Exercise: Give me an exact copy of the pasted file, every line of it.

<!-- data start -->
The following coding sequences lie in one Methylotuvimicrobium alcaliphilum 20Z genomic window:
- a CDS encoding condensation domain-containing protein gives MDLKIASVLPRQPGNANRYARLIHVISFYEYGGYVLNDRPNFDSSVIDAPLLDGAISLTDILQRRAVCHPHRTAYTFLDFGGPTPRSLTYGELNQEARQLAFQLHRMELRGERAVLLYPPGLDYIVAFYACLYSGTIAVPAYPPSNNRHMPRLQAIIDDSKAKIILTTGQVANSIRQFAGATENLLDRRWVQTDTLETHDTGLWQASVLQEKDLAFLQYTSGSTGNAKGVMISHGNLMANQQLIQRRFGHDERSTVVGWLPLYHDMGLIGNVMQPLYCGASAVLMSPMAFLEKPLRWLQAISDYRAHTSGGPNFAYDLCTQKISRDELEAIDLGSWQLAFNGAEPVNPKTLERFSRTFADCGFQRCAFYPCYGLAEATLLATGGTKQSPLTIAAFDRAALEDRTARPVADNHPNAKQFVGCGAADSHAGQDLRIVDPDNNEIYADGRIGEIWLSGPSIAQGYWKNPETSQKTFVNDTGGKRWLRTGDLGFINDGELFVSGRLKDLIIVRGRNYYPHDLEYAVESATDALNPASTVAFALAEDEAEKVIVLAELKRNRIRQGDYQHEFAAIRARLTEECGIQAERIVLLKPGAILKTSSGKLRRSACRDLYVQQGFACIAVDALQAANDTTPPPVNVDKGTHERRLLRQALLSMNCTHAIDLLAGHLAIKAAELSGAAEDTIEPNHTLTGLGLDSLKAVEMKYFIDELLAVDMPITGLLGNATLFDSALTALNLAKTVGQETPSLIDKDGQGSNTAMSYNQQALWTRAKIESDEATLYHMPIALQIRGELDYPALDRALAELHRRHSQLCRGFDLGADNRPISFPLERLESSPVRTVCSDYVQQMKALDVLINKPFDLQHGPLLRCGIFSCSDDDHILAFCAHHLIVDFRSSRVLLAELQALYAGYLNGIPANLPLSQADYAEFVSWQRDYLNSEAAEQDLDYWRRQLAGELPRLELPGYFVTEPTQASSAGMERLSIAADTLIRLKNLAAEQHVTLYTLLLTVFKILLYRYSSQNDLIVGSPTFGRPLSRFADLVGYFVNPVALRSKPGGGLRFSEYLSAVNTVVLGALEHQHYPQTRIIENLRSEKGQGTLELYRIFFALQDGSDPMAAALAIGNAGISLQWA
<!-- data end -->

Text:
The following coding sequences lie in one Methylotuvimicrobium alcaliphilum 20Z genomic window:
- a CDS encoding condensation domain-containing protein gives MDLKIASVLPRQPGNANRYARLIHVISFYEYGGYVLNDRPNFDSSVIDAPLLDGAISLTDILQRRAVCHPHRTAYTFLDFGGPTPRSLTYGELNQEARQLAFQLHRMELRGERAVLLYPPGLDYIVAFYACLYSGTIAVPAYPPSNNRHMPRLQAIIDDSKAKIILTTGQVANSIRQFAGATENLLDRRWVQTDTLETHDTGLWQASVLQEKDLAFLQYTSGSTGNAKGVMISHGNLMANQQLIQRRFGHDERSTVVGWLPLYHDMGLIGNVMQPLYCGASAVLMSPMAFLEKPLRWLQAISDYRAHTSGGPNFAYDLCTQKISRDELEAIDLGSWQLAFNGAEPVNPKTLERFSRTFADCGFQRCAFYPCYGLAEATLLATGGTKQSPLTIAAFDRAALEDRTARPVADNHPNAKQFVGCGAADSHAGQDLRIVDPDNNEIYADGRIGEIWLSGPSIAQGYWKNPETSQKTFVNDTGGKRWLRTGDLGFINDGELFVSGRLKDLIIVRGRNYYPHDLEYAVESATDALNPASTVAFALAEDEAEKVIVLAELKRNRIRQGDYQHEFAAIRARLTEECGIQAERIVLLKPGAILKTSSGKLRRSACRDLYVQQGFACIAVDALQAANDTTPPPVNVDKGTHERRLLRQALLSMNCTHAIDLLAGHLAIKAAELSGAAEDTIEPNHTLTGLGLDSLKAVEMKYFIDELLAVDMPITGLLGNATLFDSALTALNLAKTVGQETPSLIDKDGQGSNTAMSYNQQALWTRAKIESDEATLYHMPIALQIRGELDYPALDRALAELHRRHSQLCRGFDLGADNRPISFPLERLESSPVRTVCSDYVQQMKALDVLINKPFDLQHGPLLRCGIFSCSDDDHILAFCAHHLIVDFRSSRVLLAELQALYAGYLNGIPANLPLSQADYAEFVSWQRDYLNSEAAEQDLDYWRRQLAGELPRLELPGYFVTEPTQASSAGMERLSIAADTLIRLKNLAAEQHVTLYTLLLTVFKILLYRYSSQNDLIVGSPTFGRPLSRFADLVGYFVNPVALRSKPGGGLRFSEYLSAVNTVVLGALEHQHYPQTRIIENLRSEKGQGTLELYRIFFALQDGSDPMAAALAIGNAGISLQWA